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142 "Enquiring minds want to know." (Phrase origins - alt.usage.english)




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This article is from the alt.usage.english FAQ, by Mark Israel misrael@scripps.edu with numerous contributions by others.

142 "Enquiring minds want to know." (Phrase origins - alt.usage.english)

(notes by James Kiso)

This originated as a slogan used in TV ads in the 1980s by the
National Enquirer. The Enquirer (based in Lantana, Florida; not to
be confused with Philadelphia Inquirer, a fine paper) is the
largest-selling "news" weekly in the U.S.; it belongs to the
sensationalistic genre known as "supermarket tabloids" or "checkout-
line rags" because the most familiar points of distribution are racks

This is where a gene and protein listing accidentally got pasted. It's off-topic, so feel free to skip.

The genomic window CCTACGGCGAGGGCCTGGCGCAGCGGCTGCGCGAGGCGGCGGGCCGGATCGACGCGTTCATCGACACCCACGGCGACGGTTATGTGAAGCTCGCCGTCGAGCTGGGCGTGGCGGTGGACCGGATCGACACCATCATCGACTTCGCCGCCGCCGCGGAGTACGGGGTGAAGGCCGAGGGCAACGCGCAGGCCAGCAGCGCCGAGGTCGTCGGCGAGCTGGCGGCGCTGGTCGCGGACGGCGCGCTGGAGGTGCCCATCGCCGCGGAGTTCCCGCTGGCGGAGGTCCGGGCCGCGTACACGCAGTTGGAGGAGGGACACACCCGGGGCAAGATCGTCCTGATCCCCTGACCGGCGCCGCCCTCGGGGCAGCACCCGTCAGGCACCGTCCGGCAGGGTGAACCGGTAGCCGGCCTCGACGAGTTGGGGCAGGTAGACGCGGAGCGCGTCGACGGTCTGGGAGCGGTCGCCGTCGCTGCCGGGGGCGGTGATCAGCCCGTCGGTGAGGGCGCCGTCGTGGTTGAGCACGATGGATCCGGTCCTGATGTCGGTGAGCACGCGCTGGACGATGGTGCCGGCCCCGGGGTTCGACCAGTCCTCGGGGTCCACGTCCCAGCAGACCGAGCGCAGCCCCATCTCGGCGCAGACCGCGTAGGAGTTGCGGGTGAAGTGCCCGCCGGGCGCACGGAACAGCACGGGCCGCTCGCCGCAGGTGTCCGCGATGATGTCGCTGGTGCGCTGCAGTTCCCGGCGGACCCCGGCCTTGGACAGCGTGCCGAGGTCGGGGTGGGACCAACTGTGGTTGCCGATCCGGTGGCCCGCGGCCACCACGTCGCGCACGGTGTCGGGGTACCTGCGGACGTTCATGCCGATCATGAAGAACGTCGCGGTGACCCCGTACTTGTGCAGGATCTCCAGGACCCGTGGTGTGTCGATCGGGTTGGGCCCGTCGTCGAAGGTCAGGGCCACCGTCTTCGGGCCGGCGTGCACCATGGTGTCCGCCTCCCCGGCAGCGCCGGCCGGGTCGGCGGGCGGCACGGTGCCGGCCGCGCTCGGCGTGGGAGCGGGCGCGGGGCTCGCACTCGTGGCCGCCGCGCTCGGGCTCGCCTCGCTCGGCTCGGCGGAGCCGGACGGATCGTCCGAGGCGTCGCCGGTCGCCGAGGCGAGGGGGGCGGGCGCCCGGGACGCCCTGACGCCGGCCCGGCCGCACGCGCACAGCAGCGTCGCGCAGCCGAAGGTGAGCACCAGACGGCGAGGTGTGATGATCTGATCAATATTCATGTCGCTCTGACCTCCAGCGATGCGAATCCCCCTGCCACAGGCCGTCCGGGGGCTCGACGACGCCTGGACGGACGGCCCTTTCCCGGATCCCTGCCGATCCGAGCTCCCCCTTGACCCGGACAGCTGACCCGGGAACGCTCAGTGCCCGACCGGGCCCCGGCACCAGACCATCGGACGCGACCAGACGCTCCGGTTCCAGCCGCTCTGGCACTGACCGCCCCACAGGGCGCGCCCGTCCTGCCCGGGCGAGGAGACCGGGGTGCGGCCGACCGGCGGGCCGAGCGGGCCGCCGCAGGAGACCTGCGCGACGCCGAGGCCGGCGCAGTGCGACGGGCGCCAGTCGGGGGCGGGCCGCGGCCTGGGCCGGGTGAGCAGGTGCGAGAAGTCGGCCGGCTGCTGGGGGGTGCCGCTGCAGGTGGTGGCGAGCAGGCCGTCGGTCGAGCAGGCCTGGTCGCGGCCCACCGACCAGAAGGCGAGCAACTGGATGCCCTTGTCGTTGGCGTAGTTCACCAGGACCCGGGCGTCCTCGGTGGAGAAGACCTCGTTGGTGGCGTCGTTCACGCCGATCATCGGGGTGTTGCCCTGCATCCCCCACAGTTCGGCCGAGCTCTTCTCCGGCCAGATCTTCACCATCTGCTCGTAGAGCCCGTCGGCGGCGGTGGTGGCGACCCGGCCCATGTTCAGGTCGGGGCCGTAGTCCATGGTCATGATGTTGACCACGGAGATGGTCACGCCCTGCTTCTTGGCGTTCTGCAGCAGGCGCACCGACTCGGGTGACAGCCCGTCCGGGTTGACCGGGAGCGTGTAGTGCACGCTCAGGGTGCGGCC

near supermarket checkout lines.

The ads featured a series of "ear-catching" headlines from recent
issues followed by actors (I hope) miming surprise at the revelation.
The stories ranged from amazing weight-loss diets based on the intake
of broccoli and ice cream to the tragic story of Michael Jackson's
unrequited love for Liz Taylor. A following voice-over would say,
"Enquiring minds want to know."

 

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